Bossard, in trying to date the Mystère du Siège d'Orléans, goes to great lengths to establish that it must have been written and staged prior to Gilles de Rais' disgrace in 1440. After that time, he insists, the playwright could not have shown Gilles at Jehanne's side, praised by her as one of her nobles, vaillans princes gentilz, and playing a decisive part in her victory. Nor would any audience have tolerated the spectacle.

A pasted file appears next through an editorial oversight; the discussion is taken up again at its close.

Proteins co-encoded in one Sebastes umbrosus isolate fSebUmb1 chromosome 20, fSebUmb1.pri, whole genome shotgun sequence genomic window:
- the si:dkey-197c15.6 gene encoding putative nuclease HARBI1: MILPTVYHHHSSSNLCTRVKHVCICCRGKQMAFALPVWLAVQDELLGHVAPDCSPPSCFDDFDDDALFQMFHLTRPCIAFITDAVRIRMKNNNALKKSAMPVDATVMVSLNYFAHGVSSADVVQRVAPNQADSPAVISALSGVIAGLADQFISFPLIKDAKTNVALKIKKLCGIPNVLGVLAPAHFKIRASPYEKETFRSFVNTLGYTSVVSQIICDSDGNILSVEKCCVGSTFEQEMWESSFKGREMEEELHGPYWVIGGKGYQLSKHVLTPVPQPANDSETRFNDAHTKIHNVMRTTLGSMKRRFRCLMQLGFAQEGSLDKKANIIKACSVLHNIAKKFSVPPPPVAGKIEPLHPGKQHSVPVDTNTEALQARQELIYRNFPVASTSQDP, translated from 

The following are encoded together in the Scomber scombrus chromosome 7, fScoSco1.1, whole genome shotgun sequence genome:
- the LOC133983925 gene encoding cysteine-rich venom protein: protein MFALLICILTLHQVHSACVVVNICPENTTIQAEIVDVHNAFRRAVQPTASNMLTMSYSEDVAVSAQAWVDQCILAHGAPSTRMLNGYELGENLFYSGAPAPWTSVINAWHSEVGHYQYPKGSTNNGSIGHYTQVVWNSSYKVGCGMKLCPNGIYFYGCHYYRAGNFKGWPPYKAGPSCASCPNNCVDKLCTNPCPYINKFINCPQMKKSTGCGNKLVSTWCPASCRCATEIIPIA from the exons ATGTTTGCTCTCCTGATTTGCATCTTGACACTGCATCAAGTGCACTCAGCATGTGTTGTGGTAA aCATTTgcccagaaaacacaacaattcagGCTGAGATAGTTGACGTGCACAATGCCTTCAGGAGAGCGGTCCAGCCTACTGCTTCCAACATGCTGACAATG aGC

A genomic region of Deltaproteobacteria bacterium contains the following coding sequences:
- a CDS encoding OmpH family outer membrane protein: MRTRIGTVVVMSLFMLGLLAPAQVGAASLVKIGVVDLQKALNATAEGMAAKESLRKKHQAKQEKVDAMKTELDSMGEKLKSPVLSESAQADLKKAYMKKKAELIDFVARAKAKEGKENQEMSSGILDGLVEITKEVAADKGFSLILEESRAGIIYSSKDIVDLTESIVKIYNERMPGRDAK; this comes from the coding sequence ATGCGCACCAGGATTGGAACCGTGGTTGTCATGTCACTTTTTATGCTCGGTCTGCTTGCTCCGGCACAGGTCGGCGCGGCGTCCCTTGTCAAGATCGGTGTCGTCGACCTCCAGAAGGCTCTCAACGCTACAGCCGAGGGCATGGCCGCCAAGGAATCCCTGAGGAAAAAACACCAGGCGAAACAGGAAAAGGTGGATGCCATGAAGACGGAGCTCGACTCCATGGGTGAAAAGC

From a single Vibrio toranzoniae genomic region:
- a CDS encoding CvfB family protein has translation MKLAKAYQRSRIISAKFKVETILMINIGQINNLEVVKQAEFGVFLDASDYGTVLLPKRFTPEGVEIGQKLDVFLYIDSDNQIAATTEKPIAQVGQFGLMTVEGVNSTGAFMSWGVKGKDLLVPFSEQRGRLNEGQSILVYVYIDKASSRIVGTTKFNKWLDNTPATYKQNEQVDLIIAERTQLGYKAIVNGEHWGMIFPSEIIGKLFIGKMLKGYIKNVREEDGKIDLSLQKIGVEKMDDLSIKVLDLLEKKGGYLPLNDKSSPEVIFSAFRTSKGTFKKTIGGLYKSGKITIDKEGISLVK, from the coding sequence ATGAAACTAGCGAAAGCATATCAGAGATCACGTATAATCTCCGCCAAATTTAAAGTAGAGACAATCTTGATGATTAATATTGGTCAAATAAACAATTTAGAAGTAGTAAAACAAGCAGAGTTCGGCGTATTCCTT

The picture below was published in International History Magazine in 1974. It shows a pageant in honour of Jehanne d'Arc and riding by her side is a dark, bearded figure who clearly represents Gilles de Rais. So, although Gilles was expunged from French history books and, indeed, from many contemporary chronicles for reasons that Bossard makes all too plain, evidently he has always played a part in local celebrations. Orléans celebrated its liberation yearly and Gilles was a principle agent in that victory. He was fond of Orléans, once spending almost a year there, and the Orléanais were fond of him, and bought his standard to use in their reenactments. His reputation there was that of a hero and a generous patron of the arts. It seems quite likely that, in the general disbelief at his fall from grace, the Orléanais were likely to be more cynical than most and that he would have kept his place in the annual celebrations, as he does today.